JOHANNESBURG, South Africa -
The last country to qualify for the World Cup, Uruguay is now hoping to be the last to leave. "We gate-crashed the party, but now we are here we want to keep dancing as long as possible," veteran striker Sebastian Abreu said Sunday.
Uruguay needed a playoff win against Costa Rica in November to reach the tournament but has excelled in South Africa and plays its first semifinal in 40 years on Tuesday against the Netherlands.
"The dream of the guys is getting bigger and bigger and the team is improving day after day," captain Diego Lugano said. "Now we are at the highest level of football and every victory becomes more important."
Few pundits gave the team much chance of progressing from a group containing 2006 runner-up France, host South Africa and a strong Mexico side.
But Uruguay topped the section without conceding a goal and then knocked out South Korea and Ghana.
The team's profile is also growing. At the beginning of the tournament only a handful of journalists followed the team's practices and press conferences in the sleepy town of Kimberley.
Sunday's final briefing in Johannesburg before leaving for the semifinal in Cape Town was attended by hundreds of journalists, photographers and TV cameras - all swarming for a chance to talk to the players.
Getting off the bus at the team's hotel after training, Diego Forlan looked on at the horde of reporters.
"So, you didn't believe in us?" Forlan said with a smile.
Actually, there were few clues that Uruguay - World Cup winner in 1930 and '50 - was about to burst back onto the international scene.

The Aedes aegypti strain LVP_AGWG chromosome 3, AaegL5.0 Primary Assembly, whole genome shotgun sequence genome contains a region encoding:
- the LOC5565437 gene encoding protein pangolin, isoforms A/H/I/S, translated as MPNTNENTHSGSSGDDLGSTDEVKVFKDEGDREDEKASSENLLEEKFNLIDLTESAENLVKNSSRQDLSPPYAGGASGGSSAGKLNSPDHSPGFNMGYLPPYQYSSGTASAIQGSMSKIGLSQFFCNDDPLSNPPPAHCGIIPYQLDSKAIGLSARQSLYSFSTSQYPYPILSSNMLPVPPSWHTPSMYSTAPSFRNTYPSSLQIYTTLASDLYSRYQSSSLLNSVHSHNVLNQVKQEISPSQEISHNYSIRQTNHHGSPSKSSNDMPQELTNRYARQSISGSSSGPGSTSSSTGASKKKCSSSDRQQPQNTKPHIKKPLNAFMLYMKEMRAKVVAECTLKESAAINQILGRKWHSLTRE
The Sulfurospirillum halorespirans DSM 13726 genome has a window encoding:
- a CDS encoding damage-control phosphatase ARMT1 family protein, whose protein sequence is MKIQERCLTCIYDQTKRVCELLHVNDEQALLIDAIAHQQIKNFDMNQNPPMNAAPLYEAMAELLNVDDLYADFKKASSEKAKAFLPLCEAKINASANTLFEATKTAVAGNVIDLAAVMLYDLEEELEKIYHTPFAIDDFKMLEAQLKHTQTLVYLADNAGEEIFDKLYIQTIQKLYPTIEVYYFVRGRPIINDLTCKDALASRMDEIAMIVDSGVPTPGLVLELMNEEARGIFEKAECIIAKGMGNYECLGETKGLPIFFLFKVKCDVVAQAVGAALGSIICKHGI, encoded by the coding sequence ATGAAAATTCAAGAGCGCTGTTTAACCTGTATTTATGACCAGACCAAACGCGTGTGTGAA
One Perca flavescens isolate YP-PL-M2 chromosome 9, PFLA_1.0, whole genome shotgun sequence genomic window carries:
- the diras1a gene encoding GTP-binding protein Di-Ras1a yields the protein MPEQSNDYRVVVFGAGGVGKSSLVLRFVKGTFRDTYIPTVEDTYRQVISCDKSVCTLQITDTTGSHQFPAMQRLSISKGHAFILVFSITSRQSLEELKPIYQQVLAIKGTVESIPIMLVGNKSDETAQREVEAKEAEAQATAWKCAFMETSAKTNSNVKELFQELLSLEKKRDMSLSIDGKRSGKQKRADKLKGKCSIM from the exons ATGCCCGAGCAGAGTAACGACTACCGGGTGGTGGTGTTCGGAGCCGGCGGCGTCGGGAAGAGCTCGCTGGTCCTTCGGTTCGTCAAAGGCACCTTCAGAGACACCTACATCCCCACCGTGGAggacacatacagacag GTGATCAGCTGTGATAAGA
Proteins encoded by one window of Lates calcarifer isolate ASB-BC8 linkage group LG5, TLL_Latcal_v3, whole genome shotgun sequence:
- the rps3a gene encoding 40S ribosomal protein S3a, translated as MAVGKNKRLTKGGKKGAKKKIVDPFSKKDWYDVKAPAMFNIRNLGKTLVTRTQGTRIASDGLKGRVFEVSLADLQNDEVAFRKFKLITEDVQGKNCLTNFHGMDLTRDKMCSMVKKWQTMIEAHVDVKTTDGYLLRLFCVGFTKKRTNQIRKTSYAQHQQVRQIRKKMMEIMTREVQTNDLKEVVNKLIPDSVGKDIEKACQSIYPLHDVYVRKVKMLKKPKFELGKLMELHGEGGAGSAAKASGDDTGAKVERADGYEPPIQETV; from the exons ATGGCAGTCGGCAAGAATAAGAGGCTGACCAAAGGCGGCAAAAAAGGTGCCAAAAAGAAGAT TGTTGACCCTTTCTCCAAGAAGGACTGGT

The side finished fifth in the South American qualifiers, which necessitated a two-legged playoff against CONCACAF's No. 4 team, Costa Rica.
A place in the finals was secured with a 1-0 away win and nervous 1-1 draw at home in Montevideo.
Despite the problems, Uruguay is the only team from South America left in the tournament - outlasting traditional powers Brazil and Argentina.
The difficulties in getting to South Africa seem to have fortified the team.
"The qualifying in South America is the strongest and hardest there is," Abreu said. "When four of the quarter-finalists in the World Cup are from this region, that tells you something."
Lugano struggled to explain why the team struggled to get to South Africa in the first place.
"There hasn't been much change," he said. "We are the same players, we have the same mentality of trying to do our best and fighting for the jersey.
"The other thing is that the South American qualifiers are very hard. Argentina struggled to qualify and even Brazil didn't do very well at first."
It's a view shared by midfielder Diego Perez.
"We were the last team to qualify - and we had to play 20 games to get here," Perez said. "Passing through those difficult moments made us stronger and that's been a help as we've progressed. Now we will try to keep going."